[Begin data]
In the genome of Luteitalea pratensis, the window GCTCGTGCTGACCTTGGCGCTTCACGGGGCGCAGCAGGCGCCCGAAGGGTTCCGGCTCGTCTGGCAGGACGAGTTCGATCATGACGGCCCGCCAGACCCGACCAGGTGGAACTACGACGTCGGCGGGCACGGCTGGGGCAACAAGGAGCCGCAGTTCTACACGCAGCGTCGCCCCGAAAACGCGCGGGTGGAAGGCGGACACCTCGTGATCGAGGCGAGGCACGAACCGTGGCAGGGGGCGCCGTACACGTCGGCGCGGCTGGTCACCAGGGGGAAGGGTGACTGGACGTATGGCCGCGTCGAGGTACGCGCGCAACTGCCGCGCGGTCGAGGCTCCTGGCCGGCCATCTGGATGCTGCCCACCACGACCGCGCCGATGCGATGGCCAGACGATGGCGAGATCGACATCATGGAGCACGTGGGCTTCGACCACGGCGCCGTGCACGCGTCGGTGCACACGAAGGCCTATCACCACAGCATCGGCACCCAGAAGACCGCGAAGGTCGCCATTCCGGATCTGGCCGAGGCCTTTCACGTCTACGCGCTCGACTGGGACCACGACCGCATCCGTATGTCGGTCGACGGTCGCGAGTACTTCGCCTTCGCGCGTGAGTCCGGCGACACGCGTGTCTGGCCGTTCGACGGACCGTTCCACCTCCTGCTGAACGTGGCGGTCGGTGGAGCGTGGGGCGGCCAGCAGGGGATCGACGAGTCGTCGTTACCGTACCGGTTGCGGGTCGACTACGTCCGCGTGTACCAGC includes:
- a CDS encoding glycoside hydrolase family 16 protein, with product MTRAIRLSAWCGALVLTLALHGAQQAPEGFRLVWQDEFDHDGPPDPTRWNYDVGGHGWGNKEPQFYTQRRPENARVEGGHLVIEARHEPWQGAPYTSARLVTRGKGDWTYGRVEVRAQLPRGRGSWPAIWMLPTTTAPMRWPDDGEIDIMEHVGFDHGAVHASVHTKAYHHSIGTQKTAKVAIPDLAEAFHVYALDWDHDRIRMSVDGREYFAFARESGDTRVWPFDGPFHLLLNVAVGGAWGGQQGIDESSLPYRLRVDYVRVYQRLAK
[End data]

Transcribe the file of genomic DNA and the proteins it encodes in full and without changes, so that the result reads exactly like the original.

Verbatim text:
In the genome of Luteitalea pratensis, the window GCTCGTGCTGACCTTGGCGCTTCACGGGGCGCAGCAGGCGCCCGAAGGGTTCCGGCTCGTCTGGCAGGACGAGTTCGATCATGACGGCCCGCCAGACCCGACCAGGTGGAACTACGACGTCGGCGGGCACGGCTGGGGCAACAAGGAGCCGCAGTTCTACACGCAGCGTCGCCCCGAAAACGCGCGGGTGGAAGGCGGACACCTCGTGATCGAGGCGAGGCACGAACCGTGGCAGGGGGCGCCGTACACGTCGGCGCGGCTGGTCACCAGGGGGAAGGGTGACTGGACGTATGGCCGCGTCGAGGTACGCGCGCAACTGCCGCGCGGTCGAGGCTCCTGGCCGGCCATCTGGATGCTGCCCACCACGACCGCGCCGATGCGATGGCCAGACGATGGCGAGATCGACATCATGGAGCACGTGGGCTTCGACCACGGCGCCGTGCACGCGTCGGTGCACACGAAGGCCTATCACCACAGCATCGGCACCCAGAAGACCGCGAAGGTCGCCATTCCGGATCTGGCCGAGGCCTTTCACGTCTACGCGCTCGACTGGGACCACGACCGCATCCGTATGTCGGTCGACGGTCGCGAGTACTTCGCCTTCGCGCGTGAGTCCGGCGACACGCGTGTCTGGCCGTTCGACGGACCGTTCCACCTCCTGCTGAACGTGGCGGTCGGTGGAGCGTGGGGCGGCCAGCAGGGGATCGACGAGTCGTCGTTACCGTACCGGTTGCGGGTCGACTACGTCCGCGTGTACCAGC includes:
- a CDS encoding glycoside hydrolase family 16 protein, with product MTRAIRLSAWCGALVLTLALHGAQQAPEGFRLVWQDEFDHDGPPDPTRWNYDVGGHGWGNKEPQFYTQRRPENARVEGGHLVIEARHEPWQGAPYTSARLVTRGKGDWTYGRVEVRAQLPRGRGSWPAIWMLPTTTAPMRWPDDGEIDIMEHVGFDHGAVHASVHTKAYHHSIGTQKTAKVAIPDLAEAFHVYALDWDHDRIRMSVDGREYFAFARESGDTRVWPFDGPFHLLLNVAVGGAWGGQQGIDESSLPYRLRVDYVRVYQRLAK